Dear Helaine and Joe:
Hello. I came across a page from the New York Herald announcing the assassination of Abe Lincoln. I have included several pictures of the item. I would like to know about it and its value.
Dear M. B.
We answered a similar question some 7 1/2 years ago, but think we can revisit the subject without being redundant. While doing our research, we discovered a specialist in the area who noted he had seen 10,000 of the New York Herald newspapers and not one of them was genuine.
During our career, we have seen more than a few of these ourselves and none of them have been the real thing either. The New York Herald did not have circulation much beyond New York City, so surviving copies can be hard to find.
The newspaper was printed on good rag-based stock, which some think was confiscated from a Confederate ship trying to run the blockade at Wilmington, N.C. It does not yellow or crumble with age, while the reprints were generally printed on newsprint stock, which does yellow, crumble and split with age. The first reprint is said to have been done in 1871, which makes it almost 150 years old.
Reprints were made regularly through 1908 and from there to the present time where they can be purchased at the Ford's Theater – the site of the Lincoln assassination – gift shop. But the early reprints have often been passed down through families as the genuine article.
We hear many stories about how the newspaper belonged to great-great-grandaddy who fought in the Civil War so it must be genuine, but it turns out to be a reprint worth somewhere between $50 and $150 according to auction results. Interestingly, there were a number of editions of the New York Herald on April 15, 1865.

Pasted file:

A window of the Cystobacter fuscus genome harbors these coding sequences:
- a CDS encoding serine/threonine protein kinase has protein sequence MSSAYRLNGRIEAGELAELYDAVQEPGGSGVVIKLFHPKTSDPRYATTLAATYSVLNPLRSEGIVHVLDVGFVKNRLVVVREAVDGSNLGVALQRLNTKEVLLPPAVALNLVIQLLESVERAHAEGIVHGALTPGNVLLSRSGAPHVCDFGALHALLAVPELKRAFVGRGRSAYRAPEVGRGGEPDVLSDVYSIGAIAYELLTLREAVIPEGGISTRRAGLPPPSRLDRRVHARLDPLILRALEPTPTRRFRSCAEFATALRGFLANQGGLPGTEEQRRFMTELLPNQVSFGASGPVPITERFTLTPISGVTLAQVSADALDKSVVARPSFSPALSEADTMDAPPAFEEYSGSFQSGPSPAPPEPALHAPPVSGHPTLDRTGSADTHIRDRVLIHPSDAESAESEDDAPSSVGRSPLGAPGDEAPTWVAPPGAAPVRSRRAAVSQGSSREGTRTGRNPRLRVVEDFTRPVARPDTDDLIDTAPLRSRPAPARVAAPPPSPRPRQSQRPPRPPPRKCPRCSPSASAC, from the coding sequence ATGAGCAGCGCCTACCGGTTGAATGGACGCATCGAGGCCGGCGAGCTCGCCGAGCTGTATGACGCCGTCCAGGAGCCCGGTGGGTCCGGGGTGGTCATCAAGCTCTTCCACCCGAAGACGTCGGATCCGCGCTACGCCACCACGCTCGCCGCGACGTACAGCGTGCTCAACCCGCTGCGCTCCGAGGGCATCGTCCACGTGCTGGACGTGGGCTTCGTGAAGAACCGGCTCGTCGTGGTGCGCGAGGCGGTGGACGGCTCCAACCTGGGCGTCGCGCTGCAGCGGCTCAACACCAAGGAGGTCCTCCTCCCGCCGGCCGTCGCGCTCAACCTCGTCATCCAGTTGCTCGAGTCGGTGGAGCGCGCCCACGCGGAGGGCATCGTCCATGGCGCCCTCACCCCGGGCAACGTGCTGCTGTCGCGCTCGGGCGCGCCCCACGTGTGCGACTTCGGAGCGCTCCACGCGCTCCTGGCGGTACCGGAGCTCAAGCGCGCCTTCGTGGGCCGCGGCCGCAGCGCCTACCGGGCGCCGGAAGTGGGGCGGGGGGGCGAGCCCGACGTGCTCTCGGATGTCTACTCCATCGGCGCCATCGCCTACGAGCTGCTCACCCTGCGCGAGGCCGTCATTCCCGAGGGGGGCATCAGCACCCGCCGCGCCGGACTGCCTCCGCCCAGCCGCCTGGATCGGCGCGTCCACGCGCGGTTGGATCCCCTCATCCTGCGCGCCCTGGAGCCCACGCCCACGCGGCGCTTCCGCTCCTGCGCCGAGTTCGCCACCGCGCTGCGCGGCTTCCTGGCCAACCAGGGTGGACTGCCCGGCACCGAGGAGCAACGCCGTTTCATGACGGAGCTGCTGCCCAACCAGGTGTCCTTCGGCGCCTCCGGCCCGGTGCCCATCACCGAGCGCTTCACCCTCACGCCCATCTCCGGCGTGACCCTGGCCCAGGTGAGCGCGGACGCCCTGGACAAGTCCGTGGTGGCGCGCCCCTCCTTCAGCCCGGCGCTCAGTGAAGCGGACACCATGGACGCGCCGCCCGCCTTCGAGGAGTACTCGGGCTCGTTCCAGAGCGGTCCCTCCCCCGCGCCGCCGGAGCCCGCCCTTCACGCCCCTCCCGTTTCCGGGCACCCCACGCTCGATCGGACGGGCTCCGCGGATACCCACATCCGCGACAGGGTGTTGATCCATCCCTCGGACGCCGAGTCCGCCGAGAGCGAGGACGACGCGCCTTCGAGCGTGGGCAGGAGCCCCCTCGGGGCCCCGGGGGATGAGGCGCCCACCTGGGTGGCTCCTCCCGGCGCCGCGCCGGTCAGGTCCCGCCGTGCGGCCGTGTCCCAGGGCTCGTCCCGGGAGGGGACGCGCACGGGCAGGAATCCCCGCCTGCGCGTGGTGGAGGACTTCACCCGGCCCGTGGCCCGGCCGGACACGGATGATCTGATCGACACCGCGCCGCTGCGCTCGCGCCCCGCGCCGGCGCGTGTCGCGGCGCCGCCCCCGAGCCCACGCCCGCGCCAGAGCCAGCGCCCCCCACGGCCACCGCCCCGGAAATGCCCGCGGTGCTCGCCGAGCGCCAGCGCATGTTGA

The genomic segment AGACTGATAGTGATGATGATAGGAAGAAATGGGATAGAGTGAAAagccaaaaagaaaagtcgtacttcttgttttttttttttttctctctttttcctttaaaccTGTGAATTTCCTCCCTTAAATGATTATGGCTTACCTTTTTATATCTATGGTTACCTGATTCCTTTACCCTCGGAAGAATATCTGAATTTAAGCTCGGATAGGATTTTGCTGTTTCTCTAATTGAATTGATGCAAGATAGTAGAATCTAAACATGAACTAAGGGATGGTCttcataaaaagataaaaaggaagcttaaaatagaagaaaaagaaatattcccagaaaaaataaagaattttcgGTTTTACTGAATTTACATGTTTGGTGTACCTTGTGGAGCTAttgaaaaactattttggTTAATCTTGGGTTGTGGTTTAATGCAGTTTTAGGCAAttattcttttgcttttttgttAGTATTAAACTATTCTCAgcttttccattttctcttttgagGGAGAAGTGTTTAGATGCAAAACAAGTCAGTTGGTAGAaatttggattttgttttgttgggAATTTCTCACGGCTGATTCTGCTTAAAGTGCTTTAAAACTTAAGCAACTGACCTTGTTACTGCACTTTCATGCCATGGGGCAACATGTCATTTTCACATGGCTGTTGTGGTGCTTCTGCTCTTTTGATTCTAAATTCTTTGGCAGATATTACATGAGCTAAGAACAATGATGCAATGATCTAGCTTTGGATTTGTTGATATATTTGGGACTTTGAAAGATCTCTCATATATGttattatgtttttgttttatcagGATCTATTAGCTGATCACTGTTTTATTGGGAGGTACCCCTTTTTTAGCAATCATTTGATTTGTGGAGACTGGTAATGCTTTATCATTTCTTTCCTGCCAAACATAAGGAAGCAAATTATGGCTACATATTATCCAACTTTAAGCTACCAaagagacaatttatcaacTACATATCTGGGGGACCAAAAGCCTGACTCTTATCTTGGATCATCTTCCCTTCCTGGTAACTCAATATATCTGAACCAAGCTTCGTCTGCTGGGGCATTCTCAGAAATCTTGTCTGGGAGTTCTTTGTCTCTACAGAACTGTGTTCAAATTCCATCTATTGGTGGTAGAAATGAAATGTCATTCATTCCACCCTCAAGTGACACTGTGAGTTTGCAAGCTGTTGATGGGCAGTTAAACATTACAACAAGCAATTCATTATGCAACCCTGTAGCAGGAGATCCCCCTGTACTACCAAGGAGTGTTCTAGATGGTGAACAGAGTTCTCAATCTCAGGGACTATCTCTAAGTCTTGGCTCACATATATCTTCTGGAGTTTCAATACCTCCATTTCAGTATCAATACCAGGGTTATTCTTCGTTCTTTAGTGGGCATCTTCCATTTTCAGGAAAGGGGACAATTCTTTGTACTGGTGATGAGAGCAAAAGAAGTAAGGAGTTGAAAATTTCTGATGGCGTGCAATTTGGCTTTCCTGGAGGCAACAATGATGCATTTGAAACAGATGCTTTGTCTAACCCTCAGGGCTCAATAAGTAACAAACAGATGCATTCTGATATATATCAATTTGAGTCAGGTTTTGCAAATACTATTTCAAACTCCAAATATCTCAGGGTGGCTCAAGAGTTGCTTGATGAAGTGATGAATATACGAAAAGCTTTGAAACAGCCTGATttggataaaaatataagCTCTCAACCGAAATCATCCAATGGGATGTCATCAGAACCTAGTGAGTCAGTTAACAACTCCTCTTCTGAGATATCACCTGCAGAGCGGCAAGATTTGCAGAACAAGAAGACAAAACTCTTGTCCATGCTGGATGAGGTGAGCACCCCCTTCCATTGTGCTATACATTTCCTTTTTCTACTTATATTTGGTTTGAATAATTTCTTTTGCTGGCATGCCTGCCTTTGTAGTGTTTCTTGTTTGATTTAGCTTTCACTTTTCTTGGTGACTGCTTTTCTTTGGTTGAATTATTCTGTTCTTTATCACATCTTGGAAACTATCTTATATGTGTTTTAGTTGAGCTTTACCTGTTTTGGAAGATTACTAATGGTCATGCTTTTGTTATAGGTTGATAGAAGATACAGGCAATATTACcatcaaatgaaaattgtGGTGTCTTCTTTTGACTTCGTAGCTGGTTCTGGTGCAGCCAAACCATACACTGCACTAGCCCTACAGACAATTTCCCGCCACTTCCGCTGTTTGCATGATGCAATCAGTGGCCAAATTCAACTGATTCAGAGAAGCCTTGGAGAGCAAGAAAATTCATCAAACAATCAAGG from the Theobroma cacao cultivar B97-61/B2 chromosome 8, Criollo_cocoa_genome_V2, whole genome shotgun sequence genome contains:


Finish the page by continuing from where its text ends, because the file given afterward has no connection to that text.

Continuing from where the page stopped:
The first was the 2 a.m. regular edition, followed by the 3 a.m. special edition, the 10 a.m. special edition and the 2 p.m. Inauguration edition that chronicled the Inauguration of Andrew Johnson. Reportedly, there was also a 10 a.m. record edition and a 3:30 p.m. special edition.
But there was no 8:10 edition like the one in today's question. In addition, there was no edition of the New York Herald that had a drawing of a beardless Abraham Lincoln on the front page. All these are fakes.
Other signs of fakes include a notation near the top of the page that reads, "Whole Number 10459." Originals have "Whole Number 10456." Some reprints do have the correct 10456 number on them, but if the number is 10459, it is definitely a fake.
The 8:10 edition M. B. owns was thought to be genuine for some time, but in 1972, the Library of Congress declared it to be bogus. Earlier, we reported a $50 to $150 price at auction, but the prices may have been realized due to confusion about authenticity and may not be replicable when the facts are known.
Helaine Fendelman and Joe Rosson have written a number of books on antiques. Do you have an item you'd like to know more about? Contact them at Joe Rosson, 2504 Seymour Ave., Knoxville, TN 37917, or email them at email@example.com. If you'd like your question to be considered for their column, please include a high-resolution photo of the subject, which must be in focus, with your inquiry.